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When Isla was about 16 months old, it became clear she was going through some global delays. She didn’t have two seizures until she was 3 years old. When we first went to the hospital, the doctor said it was a febrile seizure, and she did not have epilepsy.

About three months later, we woke up in the morning and Isla was in a [prolonged] seizure. We have no way of knowing how long the seizures lasted, but she was eventually intubated in the intensive care unit and suffered brain damage from the seizures. She probably has some form of epilepsy that we could have managed better, but when you have a seizure for such a long time, it burns pathways into the brain.

[Her neurologist said] Because of the type and frequency of Isla’s seizures, she was at risk for SUDEP, the sudden and unexpected death of a person with epilepsy. This is very distressing information.

Hospitals are our lifelines, so whenever our family goes anywhere, even for a day trip, it’s like, “How close are we to the hospital?” They don’t feel safe right now because the pandemic has started. If we had to go to the hospital, she would be at risk of contracting the coronavirus, which is very scary for Isra because she is so weak.

We talked to our neurologist on the phone and came up with a plan for how long we could keep her at home if she had a seizure and made sure we had a three-month supply of medication, [but] at some point you Realize that you have no control. This is a very difficult thing for most of us. We live our lives with a certain degree of surrender.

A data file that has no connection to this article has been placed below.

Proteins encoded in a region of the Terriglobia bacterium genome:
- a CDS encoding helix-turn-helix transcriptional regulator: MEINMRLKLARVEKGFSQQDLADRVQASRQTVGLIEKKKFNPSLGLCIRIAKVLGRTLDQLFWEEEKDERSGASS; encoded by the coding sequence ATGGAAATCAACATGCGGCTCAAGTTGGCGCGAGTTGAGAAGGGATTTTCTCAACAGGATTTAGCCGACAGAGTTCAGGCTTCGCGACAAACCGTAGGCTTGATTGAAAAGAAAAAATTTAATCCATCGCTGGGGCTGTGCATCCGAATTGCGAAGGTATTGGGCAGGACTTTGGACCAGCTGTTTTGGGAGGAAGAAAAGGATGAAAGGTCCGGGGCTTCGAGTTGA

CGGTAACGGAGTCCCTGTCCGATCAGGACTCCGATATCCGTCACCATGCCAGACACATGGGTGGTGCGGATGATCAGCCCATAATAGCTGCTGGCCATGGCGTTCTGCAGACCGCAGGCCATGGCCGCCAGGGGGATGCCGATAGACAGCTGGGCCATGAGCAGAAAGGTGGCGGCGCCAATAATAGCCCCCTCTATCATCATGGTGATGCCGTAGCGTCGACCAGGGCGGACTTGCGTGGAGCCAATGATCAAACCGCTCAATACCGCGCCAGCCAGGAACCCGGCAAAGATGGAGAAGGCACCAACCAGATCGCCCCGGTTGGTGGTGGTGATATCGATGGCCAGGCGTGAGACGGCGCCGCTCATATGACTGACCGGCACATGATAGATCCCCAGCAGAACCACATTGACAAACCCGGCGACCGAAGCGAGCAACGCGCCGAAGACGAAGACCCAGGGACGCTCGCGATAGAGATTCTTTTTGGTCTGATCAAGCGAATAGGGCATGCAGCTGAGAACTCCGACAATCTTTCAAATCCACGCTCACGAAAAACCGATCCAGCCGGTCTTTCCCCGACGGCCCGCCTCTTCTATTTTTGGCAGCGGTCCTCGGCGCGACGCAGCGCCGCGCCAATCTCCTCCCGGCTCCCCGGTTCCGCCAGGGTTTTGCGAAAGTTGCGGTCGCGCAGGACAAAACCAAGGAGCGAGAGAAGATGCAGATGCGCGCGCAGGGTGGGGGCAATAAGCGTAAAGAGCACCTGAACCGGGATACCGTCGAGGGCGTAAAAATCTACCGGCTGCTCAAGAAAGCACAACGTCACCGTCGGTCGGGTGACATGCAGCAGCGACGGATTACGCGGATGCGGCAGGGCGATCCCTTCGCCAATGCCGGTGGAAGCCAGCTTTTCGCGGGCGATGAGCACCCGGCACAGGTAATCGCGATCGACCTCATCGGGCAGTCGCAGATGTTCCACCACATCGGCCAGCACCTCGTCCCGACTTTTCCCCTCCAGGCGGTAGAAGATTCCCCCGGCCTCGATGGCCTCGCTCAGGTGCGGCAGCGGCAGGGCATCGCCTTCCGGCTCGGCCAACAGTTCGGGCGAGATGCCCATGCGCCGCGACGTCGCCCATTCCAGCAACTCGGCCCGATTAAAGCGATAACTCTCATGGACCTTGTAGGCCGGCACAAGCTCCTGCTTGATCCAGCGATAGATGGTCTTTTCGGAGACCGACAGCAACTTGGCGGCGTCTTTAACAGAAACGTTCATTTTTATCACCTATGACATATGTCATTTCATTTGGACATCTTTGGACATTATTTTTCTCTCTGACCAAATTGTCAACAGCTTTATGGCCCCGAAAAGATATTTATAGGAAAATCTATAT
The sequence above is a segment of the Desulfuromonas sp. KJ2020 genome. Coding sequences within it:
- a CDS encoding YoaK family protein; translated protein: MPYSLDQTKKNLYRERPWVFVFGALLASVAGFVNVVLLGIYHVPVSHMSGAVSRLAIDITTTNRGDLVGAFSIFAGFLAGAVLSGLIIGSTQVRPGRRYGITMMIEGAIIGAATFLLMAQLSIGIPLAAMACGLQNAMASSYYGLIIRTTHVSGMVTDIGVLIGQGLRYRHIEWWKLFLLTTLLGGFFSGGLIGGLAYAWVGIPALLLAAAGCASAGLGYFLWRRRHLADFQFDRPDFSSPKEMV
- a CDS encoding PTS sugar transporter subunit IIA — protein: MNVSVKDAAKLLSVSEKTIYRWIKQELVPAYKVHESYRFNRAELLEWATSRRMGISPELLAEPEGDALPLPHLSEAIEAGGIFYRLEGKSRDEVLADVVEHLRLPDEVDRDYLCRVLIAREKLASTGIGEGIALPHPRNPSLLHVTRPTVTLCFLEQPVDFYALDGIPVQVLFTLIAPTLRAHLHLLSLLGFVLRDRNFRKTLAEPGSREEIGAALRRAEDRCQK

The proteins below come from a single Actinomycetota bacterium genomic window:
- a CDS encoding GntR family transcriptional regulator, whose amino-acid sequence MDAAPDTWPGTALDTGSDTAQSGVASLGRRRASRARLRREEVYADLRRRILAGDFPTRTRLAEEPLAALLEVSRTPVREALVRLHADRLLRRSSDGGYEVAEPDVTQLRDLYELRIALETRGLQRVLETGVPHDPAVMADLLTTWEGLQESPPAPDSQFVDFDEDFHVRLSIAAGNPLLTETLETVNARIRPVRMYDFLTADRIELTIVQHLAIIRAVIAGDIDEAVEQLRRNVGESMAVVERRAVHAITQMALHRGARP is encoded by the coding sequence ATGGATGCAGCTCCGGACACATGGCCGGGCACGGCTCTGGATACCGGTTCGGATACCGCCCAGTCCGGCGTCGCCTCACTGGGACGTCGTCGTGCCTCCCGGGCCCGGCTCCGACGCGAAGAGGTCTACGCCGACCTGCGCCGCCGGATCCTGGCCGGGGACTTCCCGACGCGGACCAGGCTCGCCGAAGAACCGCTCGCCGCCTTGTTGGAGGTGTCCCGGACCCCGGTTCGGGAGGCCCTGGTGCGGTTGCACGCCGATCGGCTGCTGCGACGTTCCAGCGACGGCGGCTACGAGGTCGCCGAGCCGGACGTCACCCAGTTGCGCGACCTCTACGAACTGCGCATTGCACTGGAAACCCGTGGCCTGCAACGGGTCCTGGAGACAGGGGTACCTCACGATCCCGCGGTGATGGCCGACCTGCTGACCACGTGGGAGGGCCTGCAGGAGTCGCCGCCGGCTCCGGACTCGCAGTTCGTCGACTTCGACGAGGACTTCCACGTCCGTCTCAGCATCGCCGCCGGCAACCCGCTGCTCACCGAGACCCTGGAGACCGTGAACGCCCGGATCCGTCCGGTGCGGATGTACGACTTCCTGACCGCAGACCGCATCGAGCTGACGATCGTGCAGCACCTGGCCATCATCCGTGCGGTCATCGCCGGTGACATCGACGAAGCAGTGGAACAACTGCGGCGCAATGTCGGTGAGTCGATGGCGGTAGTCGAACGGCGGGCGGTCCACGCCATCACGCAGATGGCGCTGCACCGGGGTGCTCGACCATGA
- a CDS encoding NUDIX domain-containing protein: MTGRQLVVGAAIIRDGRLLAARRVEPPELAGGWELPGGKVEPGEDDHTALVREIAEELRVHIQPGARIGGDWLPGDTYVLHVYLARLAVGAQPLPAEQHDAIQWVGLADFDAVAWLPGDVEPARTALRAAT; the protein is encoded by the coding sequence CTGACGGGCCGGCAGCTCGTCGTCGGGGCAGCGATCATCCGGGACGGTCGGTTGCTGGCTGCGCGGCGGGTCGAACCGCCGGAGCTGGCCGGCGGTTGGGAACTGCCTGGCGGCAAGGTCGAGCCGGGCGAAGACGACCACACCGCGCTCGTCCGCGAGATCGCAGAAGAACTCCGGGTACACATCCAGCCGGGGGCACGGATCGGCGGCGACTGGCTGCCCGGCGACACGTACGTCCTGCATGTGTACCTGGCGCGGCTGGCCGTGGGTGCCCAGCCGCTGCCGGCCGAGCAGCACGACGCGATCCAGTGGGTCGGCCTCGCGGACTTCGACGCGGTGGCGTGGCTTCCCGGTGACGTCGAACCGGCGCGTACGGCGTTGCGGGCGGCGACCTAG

Typically, girls are diagnosed with autism longer than boys. When Isla was diagnosed with autism, life was turned upside down because suddenly we had a better understanding of her experience in the world. For so long, we’ve just been floating around, not really knowing the best way to support her.

Before the pandemic, Isra received extensive outside support and 16 hours of treatment at home. The reality is that we cannot replace all of these therapies. We’ve set some boundaries on how much our family can do. She’s doing some teletherapy, but it’s hard for her to spend half an hour on the computer at a time.

One thing I don’t want to do is exacerbate an already tense situation. We’re trying to really pay attention to their emotional health in this area and know the school will be there when this is over. We just wanted to make the most of our time together because we may never be together again in this way.

We sing and do silly things a lot at home, and music is a big part of our family time. The video of my youngest daughter Lucia singing “No Scrubs” was a year ago, and when the quarantine started, I posted it again and I just wrote, “I think we all deserve this again.”

[Posts], in the space of a week, just started to explode. TLC’s Chilli wrote a message saying she loved it, and even Janet Jackson shared it. People send me messages about how much they love Lu’s videos, but some people have seen our page and sent very loving messages to our whole family. In the middle of it all, it’s just a love spotlight.

Part of being able to find joy and get into a space that feels very positive is allowing yourself to have grief. I have never denied Ella Medical’s fragile grief. Now I think we’re all facing the possibility of losing someone we love so much, so that forces us to really hold on to each other and really be with the people we’re grateful for and the ones we love and express our love to them.


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